Nichols noted that instead of supporting the bill, which has not been signed into law yet, many Arab Americans were apathetic. 

“Both communities should be getting a lot more. If we work together we will, we will get a lot more. We have to work together. We have to stop some of these petty (people),” Nichols said, referring to individuals and groups that reject an inclusive approach. 

The 32nd District that Nichols represents has more than 120,000 residents, with a large Arab-American population on Chicago’s southwest side and various suburbs, including in Bridgeview where Arab immigrants built the state’s first prayer hall, the Mosque Foundation, in 1981. 

Last year, Nichols secured a state grant of $120,000 to support the Mosque Foundation’s Food Pantry which helps all needy families. 

Nichols said that nearly one-third of the state’s 78 Democrats in the 118-member Illinois General Assembly are African American and that only two members are Muslim — Nabeela Syed and Abdelnasser Rashid. 

Nichols said Rashid, who has Palestinian roots, and Syed, with Indian ancestry, should “absolutely” join the Black Caucus to address issues facing all the minority communities. 

 

“This is a very serious and real topic,” Nichols said. “When I look back and I think of this country, Black folk built this country. To think that our communities don’t work together more, then you are dealing with the idea of systemic racism, thinking that somehow your community is going to jump the Black community.  

“Our community has never thought of ourselves being first, second or third. We are just inclusive. And it is proven. We’re not making this up. It is proven. If we would just learn to work together and believe in what we worship, which is God, a lot of this stuff would not be issues. These issues we deal with are all man-made. These are not God-made issues. These are man-made issues,” Nichols said, adding that Blacks and Arabs can find common ground in terms of their religious beliefs and the struggle against racism. 

Nichols’ comments were made during an appearance on The Ray Hanania Radio Show broadcast Wednesday Aug. 2, 2023, in Detroit and Washington D.C. on the US Arab Radio Network and sponsored by Arab News. 

You can listen to the radio show’s podcast by visiting ArabNews.com/rayradioshow.


India’s capital sees first heat-related death this year, media reports

India’s capital sees first heat-related death this year, media reports
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India’s capital sees first heat-related death this year, media reports

India’s capital sees first heat-related death this year, media reports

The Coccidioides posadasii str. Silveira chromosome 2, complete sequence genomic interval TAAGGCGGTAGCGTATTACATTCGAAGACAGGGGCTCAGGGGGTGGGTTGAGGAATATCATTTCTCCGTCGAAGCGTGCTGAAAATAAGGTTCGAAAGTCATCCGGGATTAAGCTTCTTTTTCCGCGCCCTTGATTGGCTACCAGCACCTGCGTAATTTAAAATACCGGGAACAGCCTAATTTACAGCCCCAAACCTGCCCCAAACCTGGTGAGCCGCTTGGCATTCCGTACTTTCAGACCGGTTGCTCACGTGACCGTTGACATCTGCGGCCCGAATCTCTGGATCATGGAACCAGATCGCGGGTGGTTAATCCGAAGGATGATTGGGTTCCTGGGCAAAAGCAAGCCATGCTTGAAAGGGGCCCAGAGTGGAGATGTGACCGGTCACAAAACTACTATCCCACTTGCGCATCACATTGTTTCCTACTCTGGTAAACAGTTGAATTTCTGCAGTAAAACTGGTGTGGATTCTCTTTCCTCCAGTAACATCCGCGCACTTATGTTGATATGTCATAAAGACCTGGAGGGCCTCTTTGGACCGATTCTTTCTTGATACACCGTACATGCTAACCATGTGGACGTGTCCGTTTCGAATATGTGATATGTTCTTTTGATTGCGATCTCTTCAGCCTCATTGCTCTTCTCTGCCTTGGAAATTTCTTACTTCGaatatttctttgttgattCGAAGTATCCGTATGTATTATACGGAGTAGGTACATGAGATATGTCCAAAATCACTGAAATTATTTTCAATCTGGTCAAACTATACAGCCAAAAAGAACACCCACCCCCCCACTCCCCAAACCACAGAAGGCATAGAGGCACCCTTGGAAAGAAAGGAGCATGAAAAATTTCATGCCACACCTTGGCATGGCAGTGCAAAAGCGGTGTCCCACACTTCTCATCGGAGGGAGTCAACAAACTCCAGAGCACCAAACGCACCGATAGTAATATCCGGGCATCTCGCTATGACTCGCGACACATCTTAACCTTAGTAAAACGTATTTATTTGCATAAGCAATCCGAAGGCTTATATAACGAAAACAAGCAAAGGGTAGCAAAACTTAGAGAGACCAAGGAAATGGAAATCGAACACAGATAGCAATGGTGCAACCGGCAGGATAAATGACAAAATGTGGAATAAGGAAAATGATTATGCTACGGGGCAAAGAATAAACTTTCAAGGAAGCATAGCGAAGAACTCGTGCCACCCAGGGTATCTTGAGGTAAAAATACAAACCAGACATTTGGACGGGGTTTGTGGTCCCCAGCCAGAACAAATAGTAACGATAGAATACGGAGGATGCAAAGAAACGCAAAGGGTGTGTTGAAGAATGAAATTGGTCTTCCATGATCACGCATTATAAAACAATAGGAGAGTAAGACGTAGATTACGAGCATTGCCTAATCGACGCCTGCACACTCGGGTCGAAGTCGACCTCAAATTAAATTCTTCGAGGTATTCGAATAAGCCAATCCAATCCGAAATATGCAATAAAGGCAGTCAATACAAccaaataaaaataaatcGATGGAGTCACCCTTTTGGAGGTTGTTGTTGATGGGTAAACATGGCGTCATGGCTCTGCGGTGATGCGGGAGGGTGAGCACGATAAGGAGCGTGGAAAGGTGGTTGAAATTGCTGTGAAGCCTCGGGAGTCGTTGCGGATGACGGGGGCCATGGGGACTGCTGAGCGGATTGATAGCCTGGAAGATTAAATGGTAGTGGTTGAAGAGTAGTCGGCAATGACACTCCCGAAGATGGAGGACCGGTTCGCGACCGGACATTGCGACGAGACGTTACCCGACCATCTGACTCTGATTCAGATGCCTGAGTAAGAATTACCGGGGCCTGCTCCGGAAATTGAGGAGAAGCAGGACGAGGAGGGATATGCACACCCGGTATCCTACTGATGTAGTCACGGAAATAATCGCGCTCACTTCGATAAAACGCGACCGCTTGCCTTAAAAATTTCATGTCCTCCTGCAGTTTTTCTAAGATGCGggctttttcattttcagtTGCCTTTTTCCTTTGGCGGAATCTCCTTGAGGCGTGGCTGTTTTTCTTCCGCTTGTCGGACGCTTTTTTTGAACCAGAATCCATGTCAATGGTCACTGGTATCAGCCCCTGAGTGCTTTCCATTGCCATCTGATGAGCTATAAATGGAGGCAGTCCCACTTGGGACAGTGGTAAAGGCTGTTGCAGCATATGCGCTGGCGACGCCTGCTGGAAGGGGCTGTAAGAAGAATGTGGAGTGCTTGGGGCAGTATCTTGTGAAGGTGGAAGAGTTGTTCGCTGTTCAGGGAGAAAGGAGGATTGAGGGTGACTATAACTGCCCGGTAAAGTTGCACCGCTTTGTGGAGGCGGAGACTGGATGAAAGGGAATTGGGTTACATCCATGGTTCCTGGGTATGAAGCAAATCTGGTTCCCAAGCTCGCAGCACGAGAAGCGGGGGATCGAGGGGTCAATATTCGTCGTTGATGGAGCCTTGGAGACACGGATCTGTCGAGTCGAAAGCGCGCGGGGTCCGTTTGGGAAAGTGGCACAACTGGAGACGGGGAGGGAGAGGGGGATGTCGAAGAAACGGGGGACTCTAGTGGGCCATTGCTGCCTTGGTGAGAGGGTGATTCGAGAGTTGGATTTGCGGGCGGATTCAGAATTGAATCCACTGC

• India experiencing a severe heat wave conditions for weeks, and the temperature in Delhi reached a record high of 52.9 degrees Celsius
NEW DELHI: India’s capital Delhi recorded its first heat-related death this year as temperatures reached record highs, media reported on Thursday.
Parts of northwest and central India have been experiencing heat wave to severe heat wave conditions for weeks, and the temperature in Delhi reached a record high of 52.9 degrees Celsius in Mungeshpur neighborhood on Wednesday.
That reading may be revised however, as maximum temperatures in other parts of the city ranged from 45.2 C to 49.1 C.
The capital territory’s first heat-related fatality this year was a 40-year-old laborer who died of heatstroke on Wednesday, The Indian Express newspaper reported.
Delhi’s lieutenant governor on Wednesday directed the government to ensure measures were taken to protect laborers by providing water and shaded areas at construction sites and granting them paid leave from noon to 3 p.m.
Delhi recorded a temperature of 36 C which felt like 37.8 C on Thursday morning, according to India’s weather department. It has predicted heat wave to severe heat wave conditions over northwest and central India will begin reducing gradually from today.
India classifies a heat wave as a situation where the maximum temperature is 4.5 C to 6.4 C above normal, while a severe heat wave occurs when the maximum is higher than normal by 6.5 degrees or more.

NATO meets as pressure grows to let Ukraine hit Russia

NATO meets as pressure grows to let Ukraine hit Russia
Updated 1 min 30 sec ago
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NATO meets as pressure grows to let Ukraine hit Russia

NATO meets as pressure grows to let Ukraine hit Russia
  • The gathering in the Czech capital is meant to focus on efforts to support Ukraine at NATO’s summit in Washington in July
PRAGUE:NATO foreign ministers meet in Prague on Thursday in the face of growing calls for leading allies to lift restrictions stopping Kyiv from using Western weapons to strike inside Russia.